Adams has two main legislative needs this session.

First, he is asking for adequate funding to staff enough voting locations to handle an anticipated high turnout this year.

In 2020, Adams had over $10 million in federal funds—election money and COVID money—to spend on the 2020 presidential election.

This year, Kentucky will have to mostly rely on state funds. Adams said that he did not yet have an exact figure to share, but said that he expects it to be “a modest amount that’s pretty achievable.”

Second, Adams wants to create a formula for county clerks to determine how many voting locations they need.

Currently, if county clerks want to close a voting location, they bring their request to the Board of Elections, which can pass it or deny it. Adams can then veto the request, in which case it would return to the board for a potential veto override.

Adams asked for the veto power, but he said he would prefer a simple formula so as to not potentially politicize the process.

The formula would include factors like the availability of parking and the number of expected voters at a given location.

Adams added that about 5,000 voters can get in and out of a voting location per day, at the high end.

“I do think that we do need to push back against the excesses of the vote center model where we have a county with dozens of precincts and just a few places to vote,” he said. “I don’t think that’s a good permanent model.”


For years, Kentucky has used Electronic Registration Information Center (ERIC) alongside most of the country to monitor voting rolls across state lines.

ERIC identifies voters who should be removed from a state’s rolls because they have died, moved or are already registered.

The system became a target of conspiracy theorists in 2022, and several states have left since, including Louisiana, Alabama, Florida, Missouri, West Virginia, Iowa, Ohio, Virginia and Texas.

Adams is now considering leaving, because its cost has increased and benefit has declined as most of Kentucky’s bordering states have left ERIC, taking their voter roll information with them.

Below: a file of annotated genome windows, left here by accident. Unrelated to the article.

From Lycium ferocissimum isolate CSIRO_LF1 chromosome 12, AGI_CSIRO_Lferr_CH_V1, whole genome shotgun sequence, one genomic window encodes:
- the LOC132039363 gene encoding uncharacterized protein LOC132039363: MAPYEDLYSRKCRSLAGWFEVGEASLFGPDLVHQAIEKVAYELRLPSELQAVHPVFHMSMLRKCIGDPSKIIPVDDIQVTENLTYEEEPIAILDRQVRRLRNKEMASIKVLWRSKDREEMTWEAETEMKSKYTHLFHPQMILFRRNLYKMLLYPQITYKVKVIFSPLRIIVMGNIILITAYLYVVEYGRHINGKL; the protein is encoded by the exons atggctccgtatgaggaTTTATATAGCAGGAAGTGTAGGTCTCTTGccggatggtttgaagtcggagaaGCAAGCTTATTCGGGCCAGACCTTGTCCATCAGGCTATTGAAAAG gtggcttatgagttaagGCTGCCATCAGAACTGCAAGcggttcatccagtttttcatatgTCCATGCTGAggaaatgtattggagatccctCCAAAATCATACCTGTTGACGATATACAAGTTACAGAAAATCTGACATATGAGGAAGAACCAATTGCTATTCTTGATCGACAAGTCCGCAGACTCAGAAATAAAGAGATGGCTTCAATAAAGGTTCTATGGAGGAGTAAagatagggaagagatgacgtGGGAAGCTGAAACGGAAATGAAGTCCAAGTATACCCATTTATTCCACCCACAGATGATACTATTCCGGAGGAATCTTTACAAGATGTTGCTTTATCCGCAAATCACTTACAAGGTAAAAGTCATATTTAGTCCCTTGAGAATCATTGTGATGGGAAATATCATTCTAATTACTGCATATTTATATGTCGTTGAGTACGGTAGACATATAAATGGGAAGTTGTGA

“To be very clear. I do think several states were irresponsible in leaving ERIC and they were just responding to conspiracy theories, but there were also several states that were not irresponsible in leaving,” Adams said.

“And when you add all those states together, what that means is the value proposition of being on ERIC is very low.”

Adams is working on plans to create bilateral agreements with states no longer participating in ERIC, but he doesn’t expect to solidify those until after the 2024 presidential election.

Lessons learned

In 2020, Adams made a deal with Beshear to include mail-in voting during the primary. Republicans weren’t happy, and Adams thought his political career was over.

However, a few months later, Republicans had come around and were using the expanded voting opportunities as much as Democrats.

Adams said he realized then that people aren’t as polarized or vulnerable to misinformation as he thought, and instead are open-minded to change if presented with evidence.

“That really kind of restored my faith in government and politics a little bit, that it’s not just a cynical exercise,” he said. “People will actually listen, they’ll actually do what you think they ought to do, if you make a case for it.”